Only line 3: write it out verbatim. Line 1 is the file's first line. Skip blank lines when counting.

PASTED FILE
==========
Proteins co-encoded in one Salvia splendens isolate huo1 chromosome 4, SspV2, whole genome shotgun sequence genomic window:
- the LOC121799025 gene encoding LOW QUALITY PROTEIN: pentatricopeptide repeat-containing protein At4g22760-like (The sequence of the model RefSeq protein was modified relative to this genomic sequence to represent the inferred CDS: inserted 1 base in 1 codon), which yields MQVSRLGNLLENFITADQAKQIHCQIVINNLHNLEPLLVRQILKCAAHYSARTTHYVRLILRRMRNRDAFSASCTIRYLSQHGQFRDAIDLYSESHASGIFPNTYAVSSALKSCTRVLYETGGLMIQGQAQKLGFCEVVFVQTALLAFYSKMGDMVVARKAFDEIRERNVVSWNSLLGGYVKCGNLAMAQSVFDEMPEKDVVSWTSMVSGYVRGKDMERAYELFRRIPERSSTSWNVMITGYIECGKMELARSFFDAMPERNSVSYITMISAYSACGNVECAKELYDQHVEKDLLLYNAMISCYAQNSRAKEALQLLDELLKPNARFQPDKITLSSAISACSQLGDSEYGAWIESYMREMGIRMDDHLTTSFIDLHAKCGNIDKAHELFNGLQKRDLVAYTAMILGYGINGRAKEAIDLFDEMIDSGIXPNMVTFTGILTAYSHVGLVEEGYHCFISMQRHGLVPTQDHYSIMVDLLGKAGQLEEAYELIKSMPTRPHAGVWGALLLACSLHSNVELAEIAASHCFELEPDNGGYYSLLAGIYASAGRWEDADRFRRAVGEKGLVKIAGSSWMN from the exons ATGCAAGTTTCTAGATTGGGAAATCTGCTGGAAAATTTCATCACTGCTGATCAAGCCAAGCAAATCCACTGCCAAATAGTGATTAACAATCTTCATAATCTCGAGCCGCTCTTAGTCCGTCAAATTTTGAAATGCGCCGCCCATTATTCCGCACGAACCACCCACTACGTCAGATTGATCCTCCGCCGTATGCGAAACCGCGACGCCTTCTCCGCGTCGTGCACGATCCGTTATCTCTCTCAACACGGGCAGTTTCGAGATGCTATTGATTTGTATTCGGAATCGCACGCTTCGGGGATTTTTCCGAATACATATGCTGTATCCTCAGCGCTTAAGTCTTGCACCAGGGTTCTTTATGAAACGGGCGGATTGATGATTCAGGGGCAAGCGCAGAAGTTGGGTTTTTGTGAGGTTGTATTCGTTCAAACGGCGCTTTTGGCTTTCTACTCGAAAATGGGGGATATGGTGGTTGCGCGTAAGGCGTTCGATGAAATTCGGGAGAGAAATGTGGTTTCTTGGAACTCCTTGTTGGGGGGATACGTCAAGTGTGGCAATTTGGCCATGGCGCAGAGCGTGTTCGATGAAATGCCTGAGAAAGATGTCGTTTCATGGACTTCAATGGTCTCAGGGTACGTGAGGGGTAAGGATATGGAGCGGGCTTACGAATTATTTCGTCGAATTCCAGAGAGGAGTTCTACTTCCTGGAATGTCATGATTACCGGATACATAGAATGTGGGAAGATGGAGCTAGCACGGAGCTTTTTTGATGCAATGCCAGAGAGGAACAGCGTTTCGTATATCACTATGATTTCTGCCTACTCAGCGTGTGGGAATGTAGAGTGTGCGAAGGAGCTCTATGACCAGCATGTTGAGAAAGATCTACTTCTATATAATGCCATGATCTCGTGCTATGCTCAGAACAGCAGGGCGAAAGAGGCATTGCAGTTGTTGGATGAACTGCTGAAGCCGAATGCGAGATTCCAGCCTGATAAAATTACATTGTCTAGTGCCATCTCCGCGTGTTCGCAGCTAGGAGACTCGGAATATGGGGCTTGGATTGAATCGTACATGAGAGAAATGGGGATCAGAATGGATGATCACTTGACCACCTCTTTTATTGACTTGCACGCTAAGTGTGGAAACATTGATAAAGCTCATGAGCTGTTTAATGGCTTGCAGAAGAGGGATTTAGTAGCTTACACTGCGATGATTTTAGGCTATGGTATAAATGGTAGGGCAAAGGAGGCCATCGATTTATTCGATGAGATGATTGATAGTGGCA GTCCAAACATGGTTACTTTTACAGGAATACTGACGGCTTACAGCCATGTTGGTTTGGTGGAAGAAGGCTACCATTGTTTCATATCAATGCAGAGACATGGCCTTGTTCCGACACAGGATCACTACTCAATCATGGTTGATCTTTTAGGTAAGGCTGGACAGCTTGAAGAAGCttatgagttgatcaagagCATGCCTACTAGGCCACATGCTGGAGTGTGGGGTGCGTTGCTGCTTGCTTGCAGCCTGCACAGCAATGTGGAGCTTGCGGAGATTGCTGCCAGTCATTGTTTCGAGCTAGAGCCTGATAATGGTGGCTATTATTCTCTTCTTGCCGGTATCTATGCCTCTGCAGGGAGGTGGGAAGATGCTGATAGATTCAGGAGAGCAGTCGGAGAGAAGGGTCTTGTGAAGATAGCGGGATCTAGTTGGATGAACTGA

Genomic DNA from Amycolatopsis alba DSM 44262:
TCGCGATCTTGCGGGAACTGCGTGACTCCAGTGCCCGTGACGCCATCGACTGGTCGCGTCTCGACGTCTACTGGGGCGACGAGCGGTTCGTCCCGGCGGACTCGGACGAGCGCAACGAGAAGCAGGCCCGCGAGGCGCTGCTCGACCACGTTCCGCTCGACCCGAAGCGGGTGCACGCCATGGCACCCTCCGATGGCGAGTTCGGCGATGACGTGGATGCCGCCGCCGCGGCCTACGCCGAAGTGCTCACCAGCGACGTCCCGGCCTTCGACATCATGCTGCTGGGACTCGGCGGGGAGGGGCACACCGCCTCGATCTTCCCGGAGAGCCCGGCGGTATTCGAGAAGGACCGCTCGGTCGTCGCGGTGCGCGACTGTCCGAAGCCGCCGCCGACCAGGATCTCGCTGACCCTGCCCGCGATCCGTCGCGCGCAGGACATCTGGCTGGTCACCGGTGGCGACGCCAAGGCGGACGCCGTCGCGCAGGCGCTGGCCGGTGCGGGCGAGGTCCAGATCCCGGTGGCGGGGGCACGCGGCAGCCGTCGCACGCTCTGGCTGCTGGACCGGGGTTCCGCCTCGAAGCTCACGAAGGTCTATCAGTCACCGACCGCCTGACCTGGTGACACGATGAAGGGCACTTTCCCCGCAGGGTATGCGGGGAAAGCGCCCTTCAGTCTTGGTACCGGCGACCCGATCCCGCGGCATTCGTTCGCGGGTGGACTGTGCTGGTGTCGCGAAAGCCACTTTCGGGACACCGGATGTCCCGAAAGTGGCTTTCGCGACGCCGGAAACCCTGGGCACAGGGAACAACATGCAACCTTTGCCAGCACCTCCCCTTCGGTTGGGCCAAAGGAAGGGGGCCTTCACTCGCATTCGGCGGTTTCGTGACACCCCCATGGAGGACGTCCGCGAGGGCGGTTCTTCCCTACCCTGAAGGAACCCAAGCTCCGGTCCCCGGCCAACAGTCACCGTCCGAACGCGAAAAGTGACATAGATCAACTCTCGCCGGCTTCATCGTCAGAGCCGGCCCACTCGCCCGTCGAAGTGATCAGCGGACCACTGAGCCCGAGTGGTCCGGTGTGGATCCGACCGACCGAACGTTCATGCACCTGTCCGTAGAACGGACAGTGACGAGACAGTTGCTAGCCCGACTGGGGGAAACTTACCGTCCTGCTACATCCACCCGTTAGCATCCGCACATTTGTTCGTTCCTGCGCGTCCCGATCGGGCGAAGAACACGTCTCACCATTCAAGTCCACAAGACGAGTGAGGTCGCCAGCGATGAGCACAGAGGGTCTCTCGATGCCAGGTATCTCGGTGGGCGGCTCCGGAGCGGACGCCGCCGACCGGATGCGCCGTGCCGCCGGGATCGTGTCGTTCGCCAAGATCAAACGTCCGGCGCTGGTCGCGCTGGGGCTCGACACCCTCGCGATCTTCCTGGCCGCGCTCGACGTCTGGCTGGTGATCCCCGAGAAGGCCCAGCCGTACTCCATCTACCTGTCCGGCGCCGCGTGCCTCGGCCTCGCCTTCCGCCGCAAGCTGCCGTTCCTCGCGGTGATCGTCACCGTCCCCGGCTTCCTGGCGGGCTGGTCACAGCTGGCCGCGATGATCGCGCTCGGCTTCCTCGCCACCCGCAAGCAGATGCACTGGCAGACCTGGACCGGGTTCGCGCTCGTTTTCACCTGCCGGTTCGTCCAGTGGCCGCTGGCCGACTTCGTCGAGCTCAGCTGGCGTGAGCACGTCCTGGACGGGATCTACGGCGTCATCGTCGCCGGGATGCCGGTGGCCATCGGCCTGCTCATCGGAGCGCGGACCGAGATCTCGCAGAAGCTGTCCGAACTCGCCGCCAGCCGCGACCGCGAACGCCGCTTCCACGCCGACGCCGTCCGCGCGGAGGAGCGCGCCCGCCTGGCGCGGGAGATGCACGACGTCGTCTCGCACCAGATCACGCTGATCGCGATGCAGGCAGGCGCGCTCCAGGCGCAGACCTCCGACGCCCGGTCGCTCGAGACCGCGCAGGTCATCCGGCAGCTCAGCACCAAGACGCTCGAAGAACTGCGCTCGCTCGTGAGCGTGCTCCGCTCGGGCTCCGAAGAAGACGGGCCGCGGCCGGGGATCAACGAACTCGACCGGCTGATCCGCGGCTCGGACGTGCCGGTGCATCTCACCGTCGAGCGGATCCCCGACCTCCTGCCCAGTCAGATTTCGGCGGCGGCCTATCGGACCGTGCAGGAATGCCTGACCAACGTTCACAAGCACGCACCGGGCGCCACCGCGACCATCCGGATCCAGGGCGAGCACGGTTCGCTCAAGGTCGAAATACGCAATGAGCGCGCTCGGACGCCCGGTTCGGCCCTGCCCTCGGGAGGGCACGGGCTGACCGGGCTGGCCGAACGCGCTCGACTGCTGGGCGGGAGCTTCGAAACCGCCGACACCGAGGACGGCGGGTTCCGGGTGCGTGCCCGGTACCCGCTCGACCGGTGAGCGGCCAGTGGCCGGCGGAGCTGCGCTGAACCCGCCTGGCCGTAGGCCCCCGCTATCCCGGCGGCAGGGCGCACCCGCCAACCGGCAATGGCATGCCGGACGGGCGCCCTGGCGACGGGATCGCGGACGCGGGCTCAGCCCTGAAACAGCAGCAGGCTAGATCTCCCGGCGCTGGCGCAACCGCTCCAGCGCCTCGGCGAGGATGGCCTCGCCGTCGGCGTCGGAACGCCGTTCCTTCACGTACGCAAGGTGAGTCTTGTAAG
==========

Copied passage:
Genomic DNA from Amycolatopsis alba DSM 44262: